Canadian Scribe & Two Contenders for Oldest Winner Ever Lead Golden Globe Nominees

Irish-Canadian author Emma Donoghue .

Canuck writer Emma Donoghue and composer Ennio Morricone and actress Dame Maggie Smith in line for Golden Globe honours.

A Canadian nominee, a who’s who of Hollywood legends and two contenders for the title of oldest winner ever rank among the 2016 Golden Globe nominees announced earlier today.

Emma Donoghue, 46, the Irish-born Canadian novelist who penned the film version of her novel, Room, about a mother and young son who escape captivity, picked up a nomination for Best Screenplay.

“I’d like to express my gratitude to the Hollywood Foreign Press for nominating me for Best Screenplay,” Donoghue said in a statement. “To be named in such honorable company – especially since Room is my first feature film – is a startling delight.”

The film, which won the People’s Choice Award at this year’s Toronto International Film Festival, is up against tough competition, including Tom McCarthy, 49 and Josh Singer (Spotlight), Aaron Sorkin, 54, (Steve Jobs), Quentin Tarantino, 52, (The Hateful Eight) and Charles Randolph and Adam McKay, 47, (The Big Short).

Meanwhile, 87-year-old Italian composer Ennio Morricone (Best Score, The Hateful Eight) and 80-year-old former Zoomer cover subject Dame Maggie Smith (Best Actress in a Motion Picture, Comedy, The Lady in the Van) both have the opportunity to break Jessica Tandy’s record for oldest Golden Globe winner ever. Tandy was 80 when she won in 1990 for Best Actress in Driving Miss Daisy. Smith will be 81 by the time the awards show takes place on Jan. 10, 2016. As well, Ridley Scott, 78, (Best Director, The Martian) could eclipse Henry Fonda as the oldest male Golden Globe winner. Fonda took home the Best Actor statue in 1982 at age 76 for On Golden Pond.

Other boomer nominees include Cate Blanchett, 46, for her starring turn in the 1950s-era romantic drama Carol, about a woman’s same-sex love affair and its repercussions on her custody battle for her daughter. The film picked up the most nominations of any film or show with five – including best drama, director, score and another best actress nod for Blanchett’s co-star Rooney Mara.

Lily Tomlin, 76, nabbed nominations in both film and television categories, for her starring role in the big screen comedy Grandma as well as the TV series Grace and Frankie. The competition is tough in both categories, including Jamie Lee Curtis, 57, (Scream Queens) and Julia Louis-Dreyfus, 54 (Veep) on the television side.

Al Pacino, 75 (Danny Collins), Steve Carell, 53 (The Big Short) and Mark Ruffalo, 48 (Infinitely Polar Bear) are among the nominees for Best Actor in a Motion Picture Comedy while Bryan Cranston, 59 (Trumbo), who has already received Oscar buzz, and Will Smith, 47 (Concussion) battle it out among the nominees on the Drama side.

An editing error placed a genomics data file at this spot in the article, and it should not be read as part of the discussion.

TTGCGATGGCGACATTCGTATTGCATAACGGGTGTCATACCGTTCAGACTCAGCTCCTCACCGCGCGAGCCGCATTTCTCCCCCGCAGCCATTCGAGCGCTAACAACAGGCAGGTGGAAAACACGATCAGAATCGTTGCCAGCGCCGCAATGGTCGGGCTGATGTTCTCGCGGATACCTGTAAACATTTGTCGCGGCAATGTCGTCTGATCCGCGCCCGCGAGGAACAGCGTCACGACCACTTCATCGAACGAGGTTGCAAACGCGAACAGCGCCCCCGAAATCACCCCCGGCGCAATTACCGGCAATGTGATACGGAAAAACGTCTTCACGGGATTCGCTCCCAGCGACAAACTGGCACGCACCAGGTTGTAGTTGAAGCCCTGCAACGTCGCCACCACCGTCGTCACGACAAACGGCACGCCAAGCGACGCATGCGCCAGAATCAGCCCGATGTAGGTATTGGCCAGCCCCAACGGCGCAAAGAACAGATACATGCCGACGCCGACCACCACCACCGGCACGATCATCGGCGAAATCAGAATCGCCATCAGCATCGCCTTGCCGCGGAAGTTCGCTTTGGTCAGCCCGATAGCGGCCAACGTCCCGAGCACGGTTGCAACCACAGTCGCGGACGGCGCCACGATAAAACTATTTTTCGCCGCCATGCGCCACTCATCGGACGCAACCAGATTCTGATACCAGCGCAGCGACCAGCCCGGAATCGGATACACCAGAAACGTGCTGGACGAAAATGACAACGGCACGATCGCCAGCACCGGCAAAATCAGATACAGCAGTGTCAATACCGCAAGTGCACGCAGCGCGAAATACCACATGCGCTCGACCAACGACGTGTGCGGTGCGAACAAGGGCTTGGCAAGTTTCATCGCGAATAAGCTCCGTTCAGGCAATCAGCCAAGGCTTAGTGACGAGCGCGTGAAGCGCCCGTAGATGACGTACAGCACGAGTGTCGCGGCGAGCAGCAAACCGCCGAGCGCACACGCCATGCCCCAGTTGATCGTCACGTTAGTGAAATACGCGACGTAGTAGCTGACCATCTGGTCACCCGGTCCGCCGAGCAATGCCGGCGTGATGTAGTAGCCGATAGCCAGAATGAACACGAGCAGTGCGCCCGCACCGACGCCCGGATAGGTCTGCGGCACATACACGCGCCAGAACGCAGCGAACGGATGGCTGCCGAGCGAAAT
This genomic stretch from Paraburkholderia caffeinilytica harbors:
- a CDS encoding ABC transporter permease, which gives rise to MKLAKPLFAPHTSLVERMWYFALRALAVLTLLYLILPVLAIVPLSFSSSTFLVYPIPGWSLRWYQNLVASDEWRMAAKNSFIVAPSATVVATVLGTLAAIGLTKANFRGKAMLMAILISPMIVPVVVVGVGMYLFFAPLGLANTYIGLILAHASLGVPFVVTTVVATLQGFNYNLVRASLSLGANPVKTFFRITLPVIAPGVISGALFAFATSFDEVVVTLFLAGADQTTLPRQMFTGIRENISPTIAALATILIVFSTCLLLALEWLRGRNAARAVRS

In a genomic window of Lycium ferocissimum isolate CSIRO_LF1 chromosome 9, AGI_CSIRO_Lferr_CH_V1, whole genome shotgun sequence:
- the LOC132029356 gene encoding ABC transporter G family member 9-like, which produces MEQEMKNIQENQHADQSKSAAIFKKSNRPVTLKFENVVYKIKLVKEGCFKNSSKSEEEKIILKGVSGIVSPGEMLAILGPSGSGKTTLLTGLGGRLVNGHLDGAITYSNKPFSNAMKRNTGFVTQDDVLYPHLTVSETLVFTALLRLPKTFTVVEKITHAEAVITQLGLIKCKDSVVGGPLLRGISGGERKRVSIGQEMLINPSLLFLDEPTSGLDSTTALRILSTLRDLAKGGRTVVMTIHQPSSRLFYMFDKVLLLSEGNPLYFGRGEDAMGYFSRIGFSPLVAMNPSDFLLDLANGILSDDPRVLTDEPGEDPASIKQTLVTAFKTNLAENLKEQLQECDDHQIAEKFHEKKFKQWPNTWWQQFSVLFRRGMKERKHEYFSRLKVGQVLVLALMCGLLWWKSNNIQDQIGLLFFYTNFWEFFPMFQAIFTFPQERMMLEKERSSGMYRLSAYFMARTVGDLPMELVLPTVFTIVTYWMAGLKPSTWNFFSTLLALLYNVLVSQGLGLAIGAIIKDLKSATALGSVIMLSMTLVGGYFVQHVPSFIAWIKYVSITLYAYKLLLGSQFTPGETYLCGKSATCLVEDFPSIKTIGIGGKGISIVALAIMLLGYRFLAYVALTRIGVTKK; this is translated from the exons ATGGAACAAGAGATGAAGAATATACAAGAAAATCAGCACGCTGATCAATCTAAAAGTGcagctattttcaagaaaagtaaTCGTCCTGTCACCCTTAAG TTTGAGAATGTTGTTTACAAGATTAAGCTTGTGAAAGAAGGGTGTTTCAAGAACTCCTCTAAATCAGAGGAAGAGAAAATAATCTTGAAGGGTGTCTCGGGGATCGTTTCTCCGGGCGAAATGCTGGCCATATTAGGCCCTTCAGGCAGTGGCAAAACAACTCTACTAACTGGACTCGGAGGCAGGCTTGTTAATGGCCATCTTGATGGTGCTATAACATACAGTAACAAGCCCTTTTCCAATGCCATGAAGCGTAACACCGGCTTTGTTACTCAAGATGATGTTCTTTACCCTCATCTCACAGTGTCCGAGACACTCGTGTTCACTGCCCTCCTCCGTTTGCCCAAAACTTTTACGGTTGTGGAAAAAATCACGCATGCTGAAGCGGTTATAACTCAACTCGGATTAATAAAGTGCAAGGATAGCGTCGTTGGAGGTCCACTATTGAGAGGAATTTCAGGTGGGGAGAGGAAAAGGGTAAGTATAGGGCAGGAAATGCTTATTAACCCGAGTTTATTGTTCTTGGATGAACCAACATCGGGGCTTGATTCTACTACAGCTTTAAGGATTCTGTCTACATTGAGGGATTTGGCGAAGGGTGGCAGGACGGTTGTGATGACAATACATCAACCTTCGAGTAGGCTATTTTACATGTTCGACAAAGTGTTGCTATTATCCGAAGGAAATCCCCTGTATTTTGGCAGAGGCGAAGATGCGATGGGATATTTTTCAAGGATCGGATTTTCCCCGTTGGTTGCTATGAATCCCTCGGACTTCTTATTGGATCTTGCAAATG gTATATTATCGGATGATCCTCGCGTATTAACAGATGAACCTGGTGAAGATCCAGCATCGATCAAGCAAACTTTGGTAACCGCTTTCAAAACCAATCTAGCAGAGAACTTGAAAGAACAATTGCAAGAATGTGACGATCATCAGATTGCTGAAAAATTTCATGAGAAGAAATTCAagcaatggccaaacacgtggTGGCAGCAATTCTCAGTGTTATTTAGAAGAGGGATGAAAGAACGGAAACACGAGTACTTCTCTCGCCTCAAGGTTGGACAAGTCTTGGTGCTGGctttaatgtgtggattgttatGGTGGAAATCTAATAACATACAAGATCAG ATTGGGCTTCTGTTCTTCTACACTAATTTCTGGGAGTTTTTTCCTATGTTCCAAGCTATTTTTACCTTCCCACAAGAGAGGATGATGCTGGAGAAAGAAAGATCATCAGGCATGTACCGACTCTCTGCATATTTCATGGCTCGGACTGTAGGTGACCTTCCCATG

Other notable nominees include two former Zoomer cover subjects Jane Fonda, 77 (Youth) and Helen Mirren, 70 (Trumbo) vying for Best Actress in a Supporting Role in a Film, alongside Jennifer Jason Leigh, 58 (The Hateful Eight); Viola Davis, 50 (How To Get Away With Murder), Taraji P. Henson, 45 (Empire) and Robin Wright, 49 (House of Cards) for Best Actress in a TV Drama; Bob Odenkirk, 53 (Better Call Saul) and Liev Schreiber, 48 (Ray Donovan) for Best Actor in a TV Drama; Rob Lowe, 51 (The Grinder), Patrick Stewart, 75 (Blunt Talk) and last year’s winner Jeffrey Tambor, 71 (Transparent) for Best Actor in a TV Comedy; Mark Rylance, 55 (Bridge of Spies) and Sylvester Stallone, 69 (Creed) for Best Actor in a Supporting Role in a Film; Queen Latifah, 45 (Bessie) and Felicity Huffman, 53 (American Crime) for Best Actress in a TV Movie or Limited Series; Mark Rylance, 55 (Wolf Hall) with his second nomination, this time for Best Actor in a TV Movie or Limited Series; Judith Light, 66 (Transparent) and Maura Tierney, 50 (The Affair) for Best Supporting Actress in a TV Series, Limited Series or TV Movie; Alan Cumming, 50 (The Good Wife) and Christian Slater, 46 (Mr. Robot) for Best Supporting Actor in a TV Series, Limited Series or TV Movie; Carter Burwell, 60 (Carol), Alexandre Desplat, 54 (The Danish Girl), Morricone, and Ryuichi Sakamoto, 63, and Alva Noto, 50 (The Revenant).

One category is completely dominated by boomers – Best Director – with nominees Todd Haynes, 54 (Carol – his second nomination for the film), Alejandro G. Iñárritu, 52, (The Revenant), Tom McCarthy, 49 (Spotlight), George Miller, 70 (Mad Max: Fury Road) and Ridley Scott, 78 (The Martian).

CarolMad Max: Fury Road (a big surprise), The RevenantRoom and Spotlight are up for Best Motion Picture, Drama, while The Big Short, which landed the second most nominations overall with four, JoyThe Martian (which is somehow a comedy), Spy and Trainwreck will face off for Best Motion Picture, Comedy.

On the television side, EmpireGame of ThronesMr. RobotNarcos and Outlander received Best TV Series, Drama nods while CasualMozart in the JungleOrange Is the New BlackSilicon ValleyTransparent and Veep compete in perhaps the toughest category of all, Best TV Series, Comedy.

For the full list of 2016 Golden Globe nominees, click here. The 73rd Golden Globes take place on Jan. 10, 2016.